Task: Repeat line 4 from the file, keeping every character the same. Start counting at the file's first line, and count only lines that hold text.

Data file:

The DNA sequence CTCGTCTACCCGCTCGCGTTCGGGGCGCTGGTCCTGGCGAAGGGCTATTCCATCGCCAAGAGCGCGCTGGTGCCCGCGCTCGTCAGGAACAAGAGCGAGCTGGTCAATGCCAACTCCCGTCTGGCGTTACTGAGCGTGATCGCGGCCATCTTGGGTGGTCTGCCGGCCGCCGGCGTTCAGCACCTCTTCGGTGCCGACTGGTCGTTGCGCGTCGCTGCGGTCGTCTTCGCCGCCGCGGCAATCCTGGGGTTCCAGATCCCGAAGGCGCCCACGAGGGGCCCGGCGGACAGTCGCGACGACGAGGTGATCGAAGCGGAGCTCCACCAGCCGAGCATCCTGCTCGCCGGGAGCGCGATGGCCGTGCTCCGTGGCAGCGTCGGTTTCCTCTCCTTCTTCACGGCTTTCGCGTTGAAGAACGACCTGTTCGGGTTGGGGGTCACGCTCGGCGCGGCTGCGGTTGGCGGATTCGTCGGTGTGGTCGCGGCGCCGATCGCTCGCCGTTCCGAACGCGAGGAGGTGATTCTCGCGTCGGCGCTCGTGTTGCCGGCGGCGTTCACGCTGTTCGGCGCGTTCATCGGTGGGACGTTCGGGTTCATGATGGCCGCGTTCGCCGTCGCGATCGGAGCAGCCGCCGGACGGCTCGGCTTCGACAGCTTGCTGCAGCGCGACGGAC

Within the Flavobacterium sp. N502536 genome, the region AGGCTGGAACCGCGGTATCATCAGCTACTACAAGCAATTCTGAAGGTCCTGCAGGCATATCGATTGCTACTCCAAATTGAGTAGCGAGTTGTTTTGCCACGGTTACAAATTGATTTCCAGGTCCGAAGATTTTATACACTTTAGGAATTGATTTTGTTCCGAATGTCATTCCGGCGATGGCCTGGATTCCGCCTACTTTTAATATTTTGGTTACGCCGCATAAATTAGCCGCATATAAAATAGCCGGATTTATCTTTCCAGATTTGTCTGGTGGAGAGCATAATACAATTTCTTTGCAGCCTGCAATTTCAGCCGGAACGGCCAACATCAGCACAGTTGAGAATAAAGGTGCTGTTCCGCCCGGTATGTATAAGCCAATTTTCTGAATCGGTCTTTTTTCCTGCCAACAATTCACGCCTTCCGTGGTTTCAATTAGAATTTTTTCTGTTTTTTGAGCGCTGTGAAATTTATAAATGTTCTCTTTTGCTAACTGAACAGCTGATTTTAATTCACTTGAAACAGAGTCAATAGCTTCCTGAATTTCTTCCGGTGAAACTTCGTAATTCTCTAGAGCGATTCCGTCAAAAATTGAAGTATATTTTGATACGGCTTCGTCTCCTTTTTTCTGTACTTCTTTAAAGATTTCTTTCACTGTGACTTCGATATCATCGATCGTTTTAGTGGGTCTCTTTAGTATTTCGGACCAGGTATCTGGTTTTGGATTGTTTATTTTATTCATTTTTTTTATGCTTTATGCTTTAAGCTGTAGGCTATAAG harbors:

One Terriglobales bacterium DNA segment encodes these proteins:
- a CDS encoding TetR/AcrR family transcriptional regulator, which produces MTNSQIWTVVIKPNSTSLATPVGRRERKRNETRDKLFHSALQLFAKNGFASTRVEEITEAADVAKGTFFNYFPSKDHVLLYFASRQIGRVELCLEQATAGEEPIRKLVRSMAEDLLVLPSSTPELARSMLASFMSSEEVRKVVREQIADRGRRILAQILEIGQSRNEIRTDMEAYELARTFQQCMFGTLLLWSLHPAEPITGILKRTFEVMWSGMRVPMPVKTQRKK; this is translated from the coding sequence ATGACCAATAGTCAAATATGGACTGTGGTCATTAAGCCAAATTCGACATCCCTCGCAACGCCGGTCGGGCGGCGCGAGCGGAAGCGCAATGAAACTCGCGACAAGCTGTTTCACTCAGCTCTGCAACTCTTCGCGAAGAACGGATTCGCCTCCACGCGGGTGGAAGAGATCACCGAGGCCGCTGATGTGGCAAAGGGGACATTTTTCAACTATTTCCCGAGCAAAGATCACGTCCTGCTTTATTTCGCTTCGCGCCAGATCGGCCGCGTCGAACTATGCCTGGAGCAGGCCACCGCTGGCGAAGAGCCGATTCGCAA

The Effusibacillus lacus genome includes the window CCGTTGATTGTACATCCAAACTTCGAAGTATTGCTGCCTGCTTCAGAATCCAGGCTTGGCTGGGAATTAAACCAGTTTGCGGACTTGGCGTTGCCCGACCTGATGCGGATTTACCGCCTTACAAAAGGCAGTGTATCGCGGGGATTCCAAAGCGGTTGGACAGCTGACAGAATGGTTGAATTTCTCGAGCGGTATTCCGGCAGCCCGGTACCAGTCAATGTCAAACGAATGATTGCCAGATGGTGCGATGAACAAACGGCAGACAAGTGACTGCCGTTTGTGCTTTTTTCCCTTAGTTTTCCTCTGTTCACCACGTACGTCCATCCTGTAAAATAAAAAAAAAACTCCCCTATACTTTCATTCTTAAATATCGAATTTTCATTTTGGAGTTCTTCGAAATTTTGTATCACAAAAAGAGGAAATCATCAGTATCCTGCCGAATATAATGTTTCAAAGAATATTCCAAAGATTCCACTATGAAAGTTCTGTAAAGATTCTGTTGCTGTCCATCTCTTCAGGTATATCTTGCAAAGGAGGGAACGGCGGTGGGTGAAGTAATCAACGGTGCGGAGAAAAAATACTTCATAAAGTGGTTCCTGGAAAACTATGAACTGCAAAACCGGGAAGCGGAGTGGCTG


- a CDS encoding TetR/AcrR family transcriptional regulator, which produces MTNSQIWTVVIKPNSTSLATPVGRRERKRNETRDKLFHSALQLFAKNGFASTRVEEITEAADVAKGTFFNYFPSKDHVLLYFASRQIGRVELCLEQATAGEEPIRKLVRSMAEDLLVLPSSTPELARSMLASFMSSEEVRKVVREQIADRGRRILAQILEIGQSRNEIRTDMEAYELARTFQQCMFGTLLLWSLHPAEPITGILKRTFEVMWSGMRVPMPVKTQRKK; this is translated from the coding sequence ATGACCAATAGTCAAATATGGACTGTGGTCATTAAGCCAAATTCGACATCCCTCGCAACGCCGGTCGGGCGGCGCGAGCGGAAGCGCAATGAAACTCGCGACAAGCTGTTTCACTCAGCTCTGCAACTCTTCGCGAAGAACGGATTCGCCTCCACGCGGGTGGAAGAGATCACCGAGGCCGCTGATGTGGCAAAGGGGACATTTTTCAACTATTTCCCGAGCAAAGATCACGTCCTGCTTTATTTCGCTTCGCGCCAGATCGGCCGCGTCGAACTATGCCTGGAGCAGGCCACCGCTGGCGAAGAGCCGATTCGCAA